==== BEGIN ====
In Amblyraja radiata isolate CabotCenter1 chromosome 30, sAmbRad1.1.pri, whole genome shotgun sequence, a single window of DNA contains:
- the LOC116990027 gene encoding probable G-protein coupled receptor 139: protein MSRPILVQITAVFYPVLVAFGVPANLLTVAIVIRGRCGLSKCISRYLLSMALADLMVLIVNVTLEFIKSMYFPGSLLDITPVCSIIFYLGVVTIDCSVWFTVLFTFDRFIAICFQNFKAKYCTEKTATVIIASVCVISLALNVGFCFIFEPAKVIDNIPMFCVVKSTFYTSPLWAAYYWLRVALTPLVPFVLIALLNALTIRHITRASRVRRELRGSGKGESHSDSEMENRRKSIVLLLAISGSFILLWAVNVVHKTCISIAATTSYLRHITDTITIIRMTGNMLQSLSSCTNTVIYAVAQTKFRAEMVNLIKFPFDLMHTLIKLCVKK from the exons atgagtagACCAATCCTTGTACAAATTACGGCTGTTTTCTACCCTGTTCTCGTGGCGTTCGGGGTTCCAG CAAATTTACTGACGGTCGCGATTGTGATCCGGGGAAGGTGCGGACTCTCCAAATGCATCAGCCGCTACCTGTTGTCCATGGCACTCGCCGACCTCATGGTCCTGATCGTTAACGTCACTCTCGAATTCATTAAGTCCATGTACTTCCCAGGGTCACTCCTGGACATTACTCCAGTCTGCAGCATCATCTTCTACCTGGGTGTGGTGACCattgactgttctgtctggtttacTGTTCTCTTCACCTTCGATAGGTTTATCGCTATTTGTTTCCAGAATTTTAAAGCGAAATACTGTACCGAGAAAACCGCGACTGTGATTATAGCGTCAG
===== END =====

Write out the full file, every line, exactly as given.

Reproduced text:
In Amblyraja radiata isolate CabotCenter1 chromosome 30, sAmbRad1.1.pri, whole genome shotgun sequence, a single window of DNA contains:
- the LOC116990027 gene encoding probable G-protein coupled receptor 139: protein MSRPILVQITAVFYPVLVAFGVPANLLTVAIVIRGRCGLSKCISRYLLSMALADLMVLIVNVTLEFIKSMYFPGSLLDITPVCSIIFYLGVVTIDCSVWFTVLFTFDRFIAICFQNFKAKYCTEKTATVIIASVCVISLALNVGFCFIFEPAKVIDNIPMFCVVKSTFYTSPLWAAYYWLRVALTPLVPFVLIALLNALTIRHITRASRVRRELRGSGKGESHSDSEMENRRKSIVLLLAISGSFILLWAVNVVHKTCISIAATTSYLRHITDTITIIRMTGNMLQSLSSCTNTVIYAVAQTKFRAEMVNLIKFPFDLMHTLIKLCVKK from the exons atgagtagACCAATCCTTGTACAAATTACGGCTGTTTTCTACCCTGTTCTCGTGGCGTTCGGGGTTCCAG CAAATTTACTGACGGTCGCGATTGTGATCCGGGGAAGGTGCGGACTCTCCAAATGCATCAGCCGCTACCTGTTGTCCATGGCACTCGCCGACCTCATGGTCCTGATCGTTAACGTCACTCTCGAATTCATTAAGTCCATGTACTTCCCAGGGTCACTCCTGGACATTACTCCAGTCTGCAGCATCATCTTCTACCTGGGTGTGGTGACCattgactgttctgtctggtttacTGTTCTCTTCACCTTCGATAGGTTTATCGCTATTTGTTTCCAGAATTTTAAAGCGAAATACTGTACCGAGAAAACCGCGACTGTGATTATAGCGTCAG